The passage of statewide laws legalizing the adult use of cannabis is not associated with either changes in attitudes or behaviors specific to driving under the influence, according to data published in the journal BMC Research Notes.
A team of researchers affiliated with The Center for Injury Research and Policy at Nationwide Children’s Hospital in Ohio assessed attitudes regarding marijuana and driving in a nationally representative sample of 55,000 subjects.
They determined that incidences of drugged driving behavior did not become more prevalent post-legalization. Rather, “marijuana users in states that legalized RM [recreational marijuana] self-reported driving after marijuana use less than their counterparts (who resided in states where adult-use cannabis remained illegal). They were also less likely to find such behavior [driving after ingesting cannabis] acceptable.”
Authors concluded, “[W]e found no predominant pattern suggesting that behaviors and attitudes were more tolerant in states with liberal marijuana policies.”
Commenting on the study, NORML’s Deputy Director Paul Armentano said: “These findings ought to be reassuring to those who feared that legalization might inadvertently be associated with relaxed attitudes toward driving under the influence. These conclusions show that this has not been the case and that majorities of the public continue to perceive drugged driving as unacceptable, regardless of marijuana’s status under state law.”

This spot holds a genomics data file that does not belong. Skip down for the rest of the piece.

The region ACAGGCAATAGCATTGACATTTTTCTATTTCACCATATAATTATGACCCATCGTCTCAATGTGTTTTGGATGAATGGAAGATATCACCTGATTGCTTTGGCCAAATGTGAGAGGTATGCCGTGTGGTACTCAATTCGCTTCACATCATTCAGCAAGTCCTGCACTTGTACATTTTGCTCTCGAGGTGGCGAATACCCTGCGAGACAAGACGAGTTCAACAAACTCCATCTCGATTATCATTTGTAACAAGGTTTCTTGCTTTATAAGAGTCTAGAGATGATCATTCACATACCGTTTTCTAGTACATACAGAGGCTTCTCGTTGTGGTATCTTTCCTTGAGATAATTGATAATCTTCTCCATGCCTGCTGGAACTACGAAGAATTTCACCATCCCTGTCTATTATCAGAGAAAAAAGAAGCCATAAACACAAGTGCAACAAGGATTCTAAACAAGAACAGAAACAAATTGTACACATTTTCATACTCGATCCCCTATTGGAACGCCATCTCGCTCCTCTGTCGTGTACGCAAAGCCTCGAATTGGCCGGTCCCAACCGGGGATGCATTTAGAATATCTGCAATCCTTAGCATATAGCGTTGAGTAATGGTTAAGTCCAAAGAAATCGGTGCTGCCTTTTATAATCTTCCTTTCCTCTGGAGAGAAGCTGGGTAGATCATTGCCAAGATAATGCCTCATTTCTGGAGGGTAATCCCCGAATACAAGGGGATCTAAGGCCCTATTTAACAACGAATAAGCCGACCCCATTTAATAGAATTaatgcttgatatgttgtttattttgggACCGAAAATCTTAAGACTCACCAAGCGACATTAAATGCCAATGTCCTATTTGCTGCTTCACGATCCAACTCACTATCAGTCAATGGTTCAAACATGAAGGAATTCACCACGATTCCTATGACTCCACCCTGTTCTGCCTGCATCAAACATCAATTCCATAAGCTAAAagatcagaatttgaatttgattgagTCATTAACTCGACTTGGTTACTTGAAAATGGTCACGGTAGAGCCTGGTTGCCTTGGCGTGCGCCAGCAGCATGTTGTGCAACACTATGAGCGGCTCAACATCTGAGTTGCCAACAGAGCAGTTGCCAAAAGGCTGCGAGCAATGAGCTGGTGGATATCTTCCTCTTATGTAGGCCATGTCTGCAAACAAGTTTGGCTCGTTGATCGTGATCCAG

Full text of the study, “Demographic and policy-based differences in behaviors and attitudes toward driving after marijuana use: An analysis of the 2013-2017 Safety Culture Index,” appears in BMC Research Notes. Additional information regarding marijuana use and traffic safety is available from the NORML fact-sheet, “Marijuana and Psychomotor Performance.”